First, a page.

A post-hoc analysis from a previously published phase-III trial of nadofaragene firadenovec in BCG-unresponsive NMIBC was presented. Previously, the study had met its primary endpoint with 53.4% of the patients with CIS ±Ta/T1 achieving a complete response, with 43.6% of them remaining free of high-grade recurrence at 15 months. Subgroup analyses were based on the efficacy population in the following subgroups: age group (<70 or ≥70 years), sex, disease status at baseline (BCG-refractory or BCG-relapsed), prior lines of therapy (0 or ≥1), prior non-BCG regimens (≤3 or >3), and prior courses of BCG (≤3 or >3). There were no significant differences in response rates between the subgroups in both cohorts, except between patients in the CIS +/- Ta/T1 cohort, who had received <=3 vs >3 prior courses of BCG at baseline. Multivariable analyses confirmed no significant differences in response rates between all subgroups. These results demonstrate the efficacy of nadofaragene firadenovec regardless of patient characteristics or prior treatment history. Moreover, some exploratory analyses were performed to assess anti-adenovirus antibody response correlating with efficacy. For this analysis, blood samples for anti-adenoviral antibody level assessments were collected between 24 hours and 1 hour pre-dose on day 1 and at month 3, 6, 9, and 12 – or at a withdrawal-from-treatment study visit. The researchers found that significant anti-adenovirus antibody response is associated with treatment response and that this may be used to identify responders. Indeed, in the CIS ± Ta/T1 cohort, significantly more patients had a positive post-baseline immunogenic response (43 vs 8; p= 0.0033). In the high-grade Ta/T1 cohort, too, more patients had a positive post-baseline immunogenic response (30 vs 4; p= 0.0003)
Advanced/metastatic urothelial carcinoma: are ctDNA and the other biomarkers ready for primetime?
Since a couple of years, new stars are shining on the stage across the different onco-urological congresses. Biomarkers are here and assessed in many different studies. At EAU21, two exploratory studies from famous RCT have come to our attention regarding biomarkers in mUC.
Exploratory analyses from the IMvigor010 study were presented, specifically an analysis of ctDNA-tested patients and their correlation to outcomes. One of the potential future roles of ctDNA would be to determine risk and need for treatment intensification, especially perioperative systemic therapy. In this analysis, the authors hypothesised that plasma ctDNA positivity is associated with a worse prognosis, atezolizumab provides disease-free survival or overall survival benefit in these patients, and ctDNA clearance occurs at a higher rate with adjuvant therapy. Among the IMvigor010 cohort, 281 patients were in the observation arm (98 ctDNA-positive) and 300 in the atezo arm (116 ctDNA-positive).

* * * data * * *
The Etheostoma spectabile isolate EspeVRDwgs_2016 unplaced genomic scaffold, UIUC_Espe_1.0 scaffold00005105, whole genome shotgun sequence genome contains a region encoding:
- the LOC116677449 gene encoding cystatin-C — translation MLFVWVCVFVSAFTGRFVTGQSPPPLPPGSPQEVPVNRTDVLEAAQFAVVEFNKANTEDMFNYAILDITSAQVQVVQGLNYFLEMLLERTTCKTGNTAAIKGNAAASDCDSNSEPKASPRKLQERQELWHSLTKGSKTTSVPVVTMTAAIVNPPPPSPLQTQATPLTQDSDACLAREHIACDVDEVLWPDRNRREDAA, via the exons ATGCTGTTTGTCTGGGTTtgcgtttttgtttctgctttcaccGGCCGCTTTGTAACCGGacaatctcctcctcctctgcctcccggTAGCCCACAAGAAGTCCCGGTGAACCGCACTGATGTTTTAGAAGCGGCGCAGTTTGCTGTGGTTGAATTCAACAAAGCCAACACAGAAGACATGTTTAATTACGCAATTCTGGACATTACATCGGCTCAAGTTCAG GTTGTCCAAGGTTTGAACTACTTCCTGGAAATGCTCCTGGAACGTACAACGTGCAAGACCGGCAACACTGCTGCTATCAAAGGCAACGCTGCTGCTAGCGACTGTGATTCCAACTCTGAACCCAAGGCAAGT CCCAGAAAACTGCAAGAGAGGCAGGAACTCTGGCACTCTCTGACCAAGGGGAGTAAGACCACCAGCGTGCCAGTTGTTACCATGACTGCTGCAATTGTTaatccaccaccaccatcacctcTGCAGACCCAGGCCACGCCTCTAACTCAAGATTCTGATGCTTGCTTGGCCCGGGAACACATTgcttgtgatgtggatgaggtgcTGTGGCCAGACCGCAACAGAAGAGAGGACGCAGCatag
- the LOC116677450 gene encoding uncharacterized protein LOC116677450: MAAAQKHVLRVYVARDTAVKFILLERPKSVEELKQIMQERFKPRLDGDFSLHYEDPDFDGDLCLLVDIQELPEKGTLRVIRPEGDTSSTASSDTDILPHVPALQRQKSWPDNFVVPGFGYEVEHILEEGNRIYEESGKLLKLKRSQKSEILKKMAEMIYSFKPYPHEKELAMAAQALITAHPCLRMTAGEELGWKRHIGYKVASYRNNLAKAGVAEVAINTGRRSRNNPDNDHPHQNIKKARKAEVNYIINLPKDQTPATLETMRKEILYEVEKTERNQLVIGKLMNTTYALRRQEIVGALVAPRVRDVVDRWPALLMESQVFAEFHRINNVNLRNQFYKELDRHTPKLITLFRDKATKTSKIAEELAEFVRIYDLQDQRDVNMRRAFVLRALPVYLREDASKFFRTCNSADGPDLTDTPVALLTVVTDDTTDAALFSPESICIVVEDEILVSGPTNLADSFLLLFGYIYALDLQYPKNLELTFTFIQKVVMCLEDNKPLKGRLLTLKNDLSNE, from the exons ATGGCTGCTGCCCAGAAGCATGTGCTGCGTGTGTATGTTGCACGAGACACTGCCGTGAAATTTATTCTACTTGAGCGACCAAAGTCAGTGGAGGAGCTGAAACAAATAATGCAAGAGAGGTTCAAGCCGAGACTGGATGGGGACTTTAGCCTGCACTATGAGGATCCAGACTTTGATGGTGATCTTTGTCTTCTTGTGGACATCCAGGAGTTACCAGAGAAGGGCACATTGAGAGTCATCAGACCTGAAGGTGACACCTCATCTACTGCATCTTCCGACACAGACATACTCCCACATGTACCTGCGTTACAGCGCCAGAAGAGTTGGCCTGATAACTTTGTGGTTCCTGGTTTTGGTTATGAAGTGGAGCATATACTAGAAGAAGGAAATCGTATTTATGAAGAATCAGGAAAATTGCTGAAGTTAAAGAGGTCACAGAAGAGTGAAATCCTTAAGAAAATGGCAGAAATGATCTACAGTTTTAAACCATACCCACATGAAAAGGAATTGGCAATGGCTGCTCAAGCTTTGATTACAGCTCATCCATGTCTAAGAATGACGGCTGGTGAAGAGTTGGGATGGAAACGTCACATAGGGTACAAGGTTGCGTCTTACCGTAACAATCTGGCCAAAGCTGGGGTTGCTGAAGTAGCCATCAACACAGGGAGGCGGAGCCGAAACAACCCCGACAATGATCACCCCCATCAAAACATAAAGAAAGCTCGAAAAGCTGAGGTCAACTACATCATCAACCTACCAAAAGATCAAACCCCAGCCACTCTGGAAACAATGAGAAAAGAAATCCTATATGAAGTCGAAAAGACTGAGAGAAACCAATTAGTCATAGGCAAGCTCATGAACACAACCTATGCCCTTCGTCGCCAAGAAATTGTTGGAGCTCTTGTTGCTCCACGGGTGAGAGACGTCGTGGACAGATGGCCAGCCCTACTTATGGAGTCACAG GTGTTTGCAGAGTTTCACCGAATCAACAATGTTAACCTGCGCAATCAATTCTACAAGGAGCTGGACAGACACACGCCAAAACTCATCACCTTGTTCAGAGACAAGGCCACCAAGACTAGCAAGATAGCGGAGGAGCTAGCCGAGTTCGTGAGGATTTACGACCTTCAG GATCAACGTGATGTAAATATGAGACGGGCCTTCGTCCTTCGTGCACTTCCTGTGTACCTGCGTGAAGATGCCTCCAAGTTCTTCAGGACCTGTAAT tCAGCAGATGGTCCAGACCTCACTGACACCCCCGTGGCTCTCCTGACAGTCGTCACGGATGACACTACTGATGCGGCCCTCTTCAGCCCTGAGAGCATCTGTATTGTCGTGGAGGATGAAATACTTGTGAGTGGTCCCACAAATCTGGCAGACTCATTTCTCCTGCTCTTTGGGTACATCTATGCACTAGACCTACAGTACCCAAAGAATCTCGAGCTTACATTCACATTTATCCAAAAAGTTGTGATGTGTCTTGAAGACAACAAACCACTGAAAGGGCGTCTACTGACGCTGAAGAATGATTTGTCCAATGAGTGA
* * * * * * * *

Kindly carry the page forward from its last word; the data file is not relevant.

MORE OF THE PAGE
ctDNA status was shown to have a prognostic value: ctDNA-positive patients had worse DFS and OS. Moreover, ctDNA-positive patients who had received adjuvant atezo did better than patients who were on BSC/surveillance. The authors also found that patients who were TMB-high and showed ctDNA(+) had better DFS and OS. Finally, changes in ctDNA status were also associated with treatment arm and survival. Patients treated with atezo were more likely to get rid of ctDNA and this clearance was associated with improved DFS and OS. These results are highly promising and most likely convinced even the person most sceptical of the major role ctDNA analysis might play in the near future.
We are now looking forward to the IMvigor011 study, which aims to prospectively validate this concept for a ctDNA-based treatment strategy.
Another exploratory analysis of the DANUBE trial, with a focus on the outcomes of durvalumab with or without tremelimumab stratified by cisplatin-eligibility and PD-L1 biomarker status in metastatic urothelial carcinomas, was presented by Prof. Tom Powles. Of note, the DANUBE trial is an RCT comparing first-line durvalumab alone to durvalumab + tremelimumab to standard-of-care chemotherapy in patients with locally advanced/metastatic UC. The study was not able to reach its primary endpoint (no significant benefit in OS in Durva or Durva/Treme compared to SOC). In the exploratory analysis, the authors showed that Carbo/gem patients have outcomes which appeared longer than historical controls, with response rates and PFS in line with cisplatin-based chemotherapy. Moreover, Durvalumab showed activity in the cis-ineligible, PD-L1-high population, in line with results of other ICIs in this population, but this was not statistically significant. The authors confirmed that tremelimumab appeared to improve the activity of Durva in a combination.
More results from ongoing trials such as the Phase-3 NILE and VOLGA will further explore the Durva/Treme combination in mUC.
We hope that you enjoyed watching EAU21 as much as we enjoyed covering it – although we are looking forward to meeting you in person soon! Until then, don’t hesitate to watch all our interviews on our dedicated UroOnco platform!